Several hundred people gathered Tuesday night to protest the Shabbat closure of the newly completed Cinema City complex.

Standing on a plaza across the street from the complex, which is set to start selling tickets on Thursday, they held hand-lettered signs and chanted rhyming slogans and songs led by organizers from the Hitorerut Jerusalem party, which organized the protest.

“I have just one capital, and I want culture,” the protesters chimed.

“Shabbat is also mine, and I want culture on Shabbat.”

“Religious rulings are not legal.”

The speeches and slogans revolved around the rights of secular Jerusalemites to celebrate their own kind of Shabbat in the holy city.

“Religious and secular Israelis refuse to be enemies,” said Hitorerut council member Chanan Rubin, “for Jerusalem the capital is the home for everyone.”

The protesters even sang “Sisu et Yerushalayim,” or “Rejoice in Jerusalem,” based on words from the Book of Isaiah: “Rejoice in Jerusalem, and be glad in her, all you who love her.”

“This isn’t an issue of status quo,” said Ofer Berkowitz, Jerusalem deputy mayor and head of the Hitorerut Party. “Look what else is open on Shabbat: the Israel Museum, the Science Museum, the Cinematheque, the Rav Chen theater. We tried to get this passed in City Hall, and when we failed, we brought it to the Supreme Court. And now we’ll find out on March 12 who’s going to win this one.”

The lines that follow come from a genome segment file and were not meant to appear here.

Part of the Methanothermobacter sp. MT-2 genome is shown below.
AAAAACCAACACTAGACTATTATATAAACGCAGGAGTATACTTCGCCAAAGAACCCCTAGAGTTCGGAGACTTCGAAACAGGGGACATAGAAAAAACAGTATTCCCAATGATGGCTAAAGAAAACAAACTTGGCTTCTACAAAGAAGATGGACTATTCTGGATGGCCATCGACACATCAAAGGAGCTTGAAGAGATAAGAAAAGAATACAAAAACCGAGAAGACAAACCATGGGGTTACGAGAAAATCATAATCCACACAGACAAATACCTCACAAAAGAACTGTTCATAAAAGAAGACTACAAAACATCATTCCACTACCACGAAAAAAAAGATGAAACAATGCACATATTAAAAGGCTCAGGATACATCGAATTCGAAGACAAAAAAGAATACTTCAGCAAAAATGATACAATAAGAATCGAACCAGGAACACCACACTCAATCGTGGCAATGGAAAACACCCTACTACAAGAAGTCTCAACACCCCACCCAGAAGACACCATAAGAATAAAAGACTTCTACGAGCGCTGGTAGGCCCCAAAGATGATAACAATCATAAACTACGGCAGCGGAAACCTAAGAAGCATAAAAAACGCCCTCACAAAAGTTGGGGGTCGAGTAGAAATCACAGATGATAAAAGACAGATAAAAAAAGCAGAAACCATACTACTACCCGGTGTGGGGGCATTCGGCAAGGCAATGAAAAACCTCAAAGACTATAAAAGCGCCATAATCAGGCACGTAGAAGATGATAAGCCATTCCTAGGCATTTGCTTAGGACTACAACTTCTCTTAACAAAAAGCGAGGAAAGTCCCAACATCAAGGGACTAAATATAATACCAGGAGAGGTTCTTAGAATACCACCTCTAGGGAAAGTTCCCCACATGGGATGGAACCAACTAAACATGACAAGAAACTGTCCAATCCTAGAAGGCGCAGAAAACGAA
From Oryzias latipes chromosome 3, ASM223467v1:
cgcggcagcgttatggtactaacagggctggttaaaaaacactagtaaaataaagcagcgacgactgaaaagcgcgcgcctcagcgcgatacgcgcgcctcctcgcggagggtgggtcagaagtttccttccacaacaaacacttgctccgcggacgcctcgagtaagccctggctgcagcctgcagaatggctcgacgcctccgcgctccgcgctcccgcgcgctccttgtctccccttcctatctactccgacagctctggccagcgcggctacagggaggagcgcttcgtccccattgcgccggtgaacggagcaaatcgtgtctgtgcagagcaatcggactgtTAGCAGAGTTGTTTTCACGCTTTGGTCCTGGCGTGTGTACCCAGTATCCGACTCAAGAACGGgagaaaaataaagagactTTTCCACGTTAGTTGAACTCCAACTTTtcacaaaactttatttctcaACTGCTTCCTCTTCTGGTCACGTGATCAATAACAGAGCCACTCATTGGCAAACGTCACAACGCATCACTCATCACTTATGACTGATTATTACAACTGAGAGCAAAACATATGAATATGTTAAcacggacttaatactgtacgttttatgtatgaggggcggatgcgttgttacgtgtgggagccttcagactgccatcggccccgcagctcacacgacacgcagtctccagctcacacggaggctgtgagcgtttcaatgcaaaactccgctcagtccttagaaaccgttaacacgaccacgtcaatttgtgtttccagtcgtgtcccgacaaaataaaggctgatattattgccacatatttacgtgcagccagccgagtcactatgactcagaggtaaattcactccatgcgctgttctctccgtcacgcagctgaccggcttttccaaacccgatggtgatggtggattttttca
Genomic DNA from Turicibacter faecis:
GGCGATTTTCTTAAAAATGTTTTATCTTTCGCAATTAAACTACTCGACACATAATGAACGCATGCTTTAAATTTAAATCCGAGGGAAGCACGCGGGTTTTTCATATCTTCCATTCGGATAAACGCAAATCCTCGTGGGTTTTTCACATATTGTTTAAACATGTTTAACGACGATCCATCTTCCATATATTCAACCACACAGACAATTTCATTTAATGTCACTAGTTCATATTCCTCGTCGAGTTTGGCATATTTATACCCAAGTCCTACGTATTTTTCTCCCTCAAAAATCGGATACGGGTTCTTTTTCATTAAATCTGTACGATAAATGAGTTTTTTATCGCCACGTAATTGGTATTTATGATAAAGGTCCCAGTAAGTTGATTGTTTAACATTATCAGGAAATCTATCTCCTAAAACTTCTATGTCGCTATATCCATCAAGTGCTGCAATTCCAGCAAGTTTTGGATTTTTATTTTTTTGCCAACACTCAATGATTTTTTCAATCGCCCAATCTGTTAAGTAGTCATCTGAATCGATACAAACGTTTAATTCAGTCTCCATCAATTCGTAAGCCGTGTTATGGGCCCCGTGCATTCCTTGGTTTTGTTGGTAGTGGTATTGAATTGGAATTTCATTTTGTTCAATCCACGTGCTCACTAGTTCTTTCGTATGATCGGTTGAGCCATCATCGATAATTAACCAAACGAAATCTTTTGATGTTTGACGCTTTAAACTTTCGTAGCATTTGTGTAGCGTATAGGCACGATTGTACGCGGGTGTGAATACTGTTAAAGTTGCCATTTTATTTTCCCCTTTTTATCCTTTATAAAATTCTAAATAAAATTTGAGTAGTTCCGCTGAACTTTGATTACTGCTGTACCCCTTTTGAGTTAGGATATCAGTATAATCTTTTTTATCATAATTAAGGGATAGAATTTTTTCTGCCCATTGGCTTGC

But while the protesters were eating free pizzas on the plaza, Yerushalmim council member Rachel Azaria commented that the protest was more about showing force, as the movie complex would ultimately be opened on Shabbat for other reasons.

“It will open because of competition,” she said.

The new Cinema City complex in Jerusalem, on opening day, Tuesday February 25, 2014 (photo credit: Yonatan Sindel/Flash90)

The new Cinema City complex in Jerusalem, on opening day, Tuesday February 25, 2014 (photo credit: Yonatan Sindel/Flash90)

With the under-construction Sherover complex in the Abu Tor neighborhood slated to include a Yes Planet movie complex that will remain open on Shabbat, the city will have to allow the Cinema City to open as well, she said.

“It’s about having art and culture open and available on Shabbat,” said Azaria. “If Sherover is going to be open, and the community centers are open, offering Shabbat activities, then Cinema City will also end up staying open.”